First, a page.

Winchester, UK: Top Hats Books, 2015.
An amber bead. A gold and glass drinking horn. A ring engraved with Thor’s hammer – all artifacts from a Germanic tribe that carved a space for itself through brutality and violence on a windswept land . Brimhild weaves peace and conveys culture to the kingdom, until the secret of her birth threatens to tear apart the fragile political stability. This is her story – the tale of Grendel’s Mother. She is no monster as portrayed in the Old English epic, Beowulf
. We learn her side of the story and that of her defamed child. We see the many passages of her life: the brine-baby who floated mysteriously to shore; the hall-queen presiding over the triumphant building of the golden hall Heorot and victim of sexual and political betrayal; the exiled mere-wife, who ekes out a marginal life by an uncanny bog as a healer and contends with the menacing Beowulf; and the seer, who prophesizes what will occur to her adopted people. We learn how the invasion by brutal men is not a fairy tale, but a disaster doomed to cycle relentlessly through human history. Only the surviving women can sing poignant laments, preserve a glittering culture, and provide hope for the future.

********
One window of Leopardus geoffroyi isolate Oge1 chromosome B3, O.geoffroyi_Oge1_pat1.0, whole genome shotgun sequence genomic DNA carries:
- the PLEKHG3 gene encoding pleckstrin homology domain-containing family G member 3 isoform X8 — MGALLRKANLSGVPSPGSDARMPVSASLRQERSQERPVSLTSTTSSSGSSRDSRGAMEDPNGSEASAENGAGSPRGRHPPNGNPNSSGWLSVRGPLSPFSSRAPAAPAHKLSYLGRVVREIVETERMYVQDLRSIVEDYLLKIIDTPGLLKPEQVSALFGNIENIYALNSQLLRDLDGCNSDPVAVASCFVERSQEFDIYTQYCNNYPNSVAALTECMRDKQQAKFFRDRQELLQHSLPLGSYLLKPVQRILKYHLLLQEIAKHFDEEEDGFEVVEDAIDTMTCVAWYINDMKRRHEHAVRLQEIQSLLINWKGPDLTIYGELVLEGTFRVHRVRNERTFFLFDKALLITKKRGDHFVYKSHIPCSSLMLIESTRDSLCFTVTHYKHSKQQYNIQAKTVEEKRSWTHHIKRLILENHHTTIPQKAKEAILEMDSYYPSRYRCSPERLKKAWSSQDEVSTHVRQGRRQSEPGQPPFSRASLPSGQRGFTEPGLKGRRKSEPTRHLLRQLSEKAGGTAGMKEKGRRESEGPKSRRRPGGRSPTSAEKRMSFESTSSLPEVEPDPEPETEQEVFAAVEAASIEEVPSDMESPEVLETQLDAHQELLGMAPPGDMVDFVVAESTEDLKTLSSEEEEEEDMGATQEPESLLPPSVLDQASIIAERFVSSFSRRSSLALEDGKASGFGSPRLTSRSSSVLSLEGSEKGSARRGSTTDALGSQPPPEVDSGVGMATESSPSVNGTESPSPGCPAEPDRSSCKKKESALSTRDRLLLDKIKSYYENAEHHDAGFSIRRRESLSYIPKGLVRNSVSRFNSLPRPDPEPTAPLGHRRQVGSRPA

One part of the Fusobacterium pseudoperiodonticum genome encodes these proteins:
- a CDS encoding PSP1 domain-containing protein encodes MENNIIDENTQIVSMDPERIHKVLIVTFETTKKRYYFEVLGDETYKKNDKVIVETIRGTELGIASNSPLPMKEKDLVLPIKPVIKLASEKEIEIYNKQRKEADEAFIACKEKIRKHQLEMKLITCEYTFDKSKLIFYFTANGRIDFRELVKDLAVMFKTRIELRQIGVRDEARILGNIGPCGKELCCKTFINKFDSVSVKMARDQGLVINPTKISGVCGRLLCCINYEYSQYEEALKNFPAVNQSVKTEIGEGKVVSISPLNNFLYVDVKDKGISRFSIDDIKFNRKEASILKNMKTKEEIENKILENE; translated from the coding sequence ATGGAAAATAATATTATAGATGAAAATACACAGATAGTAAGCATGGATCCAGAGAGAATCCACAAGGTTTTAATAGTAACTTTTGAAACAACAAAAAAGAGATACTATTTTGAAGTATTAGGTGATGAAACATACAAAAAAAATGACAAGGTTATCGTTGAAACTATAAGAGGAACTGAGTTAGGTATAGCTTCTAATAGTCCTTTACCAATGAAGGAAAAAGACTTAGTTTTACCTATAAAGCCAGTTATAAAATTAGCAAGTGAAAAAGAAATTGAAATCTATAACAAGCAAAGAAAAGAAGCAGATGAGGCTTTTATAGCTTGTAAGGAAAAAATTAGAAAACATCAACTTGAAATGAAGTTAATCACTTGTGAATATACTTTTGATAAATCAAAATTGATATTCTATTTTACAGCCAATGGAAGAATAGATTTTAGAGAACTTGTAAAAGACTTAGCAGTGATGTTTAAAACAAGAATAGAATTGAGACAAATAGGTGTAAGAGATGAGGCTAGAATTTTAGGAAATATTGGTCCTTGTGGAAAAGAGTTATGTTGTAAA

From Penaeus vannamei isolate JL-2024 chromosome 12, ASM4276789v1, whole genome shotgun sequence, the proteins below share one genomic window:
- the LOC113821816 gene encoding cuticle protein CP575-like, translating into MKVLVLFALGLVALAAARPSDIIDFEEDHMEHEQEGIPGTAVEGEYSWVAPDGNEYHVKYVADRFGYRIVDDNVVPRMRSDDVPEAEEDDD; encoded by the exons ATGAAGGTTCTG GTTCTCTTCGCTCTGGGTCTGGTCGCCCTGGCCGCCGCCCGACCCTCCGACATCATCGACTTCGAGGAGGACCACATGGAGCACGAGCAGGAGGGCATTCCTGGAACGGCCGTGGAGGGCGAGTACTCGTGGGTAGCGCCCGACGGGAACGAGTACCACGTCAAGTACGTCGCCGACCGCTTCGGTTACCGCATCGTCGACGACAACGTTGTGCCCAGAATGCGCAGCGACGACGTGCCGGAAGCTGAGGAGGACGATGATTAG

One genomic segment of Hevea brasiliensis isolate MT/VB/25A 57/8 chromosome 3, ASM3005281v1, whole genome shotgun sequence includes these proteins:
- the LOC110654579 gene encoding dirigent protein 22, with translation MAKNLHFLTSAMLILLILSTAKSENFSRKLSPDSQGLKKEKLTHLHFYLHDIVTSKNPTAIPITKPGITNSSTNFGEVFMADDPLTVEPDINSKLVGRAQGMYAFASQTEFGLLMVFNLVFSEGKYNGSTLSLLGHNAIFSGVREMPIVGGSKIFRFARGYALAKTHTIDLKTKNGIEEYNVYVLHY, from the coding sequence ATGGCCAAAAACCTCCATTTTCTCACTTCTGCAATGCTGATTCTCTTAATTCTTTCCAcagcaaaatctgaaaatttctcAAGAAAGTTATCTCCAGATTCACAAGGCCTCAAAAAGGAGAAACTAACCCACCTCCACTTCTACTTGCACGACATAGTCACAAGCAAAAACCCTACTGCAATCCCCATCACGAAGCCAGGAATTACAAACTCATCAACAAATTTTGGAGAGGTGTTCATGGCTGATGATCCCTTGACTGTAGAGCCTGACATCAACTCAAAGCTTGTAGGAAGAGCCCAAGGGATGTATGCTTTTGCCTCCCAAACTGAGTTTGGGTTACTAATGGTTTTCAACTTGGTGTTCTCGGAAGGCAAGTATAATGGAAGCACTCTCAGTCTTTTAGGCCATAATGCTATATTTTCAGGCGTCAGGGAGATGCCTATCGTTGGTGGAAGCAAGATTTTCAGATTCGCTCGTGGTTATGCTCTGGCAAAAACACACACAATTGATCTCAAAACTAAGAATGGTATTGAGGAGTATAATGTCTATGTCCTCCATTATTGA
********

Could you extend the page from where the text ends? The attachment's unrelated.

"What a gift! Grendel’s Mother is sure to become an integral part of every class on Beowulf.
~ Candace Robb, author of the Owen Archer Mystery Series and, as Emma Campion, A Triple Knot
"This fascinating narrative is to readers today what John Gardner’s Grendel was to readers of the 1970s."
~ Haruko Momma, Professor of English, New York University
"[A] powerful extension of the story and a deep and compelling glimpse into the culture that produced it
…. A medieval scholar with an impressive command of her material, Morrison embellishes this powerful narrative of a medieval woman’s rise and fall and with threads of Celtic and Germanic legend and myth—herbal medicines, mysterious charms, riddles, poetry, and lore—and sets it all within the context of overwhelming political and cultural change. Her richly evocative prose echoes the poetic structure of Old English alliterative verse…. I wish I’d had Morrison’s novel when I was teaching Beowulf
; my students would have had a much stronger sense of the real-life struggles that lay behind and created the mythic poem. Those who don’t know the poem will appreciate Morrison’s work on other levels, for Grendel’s Mother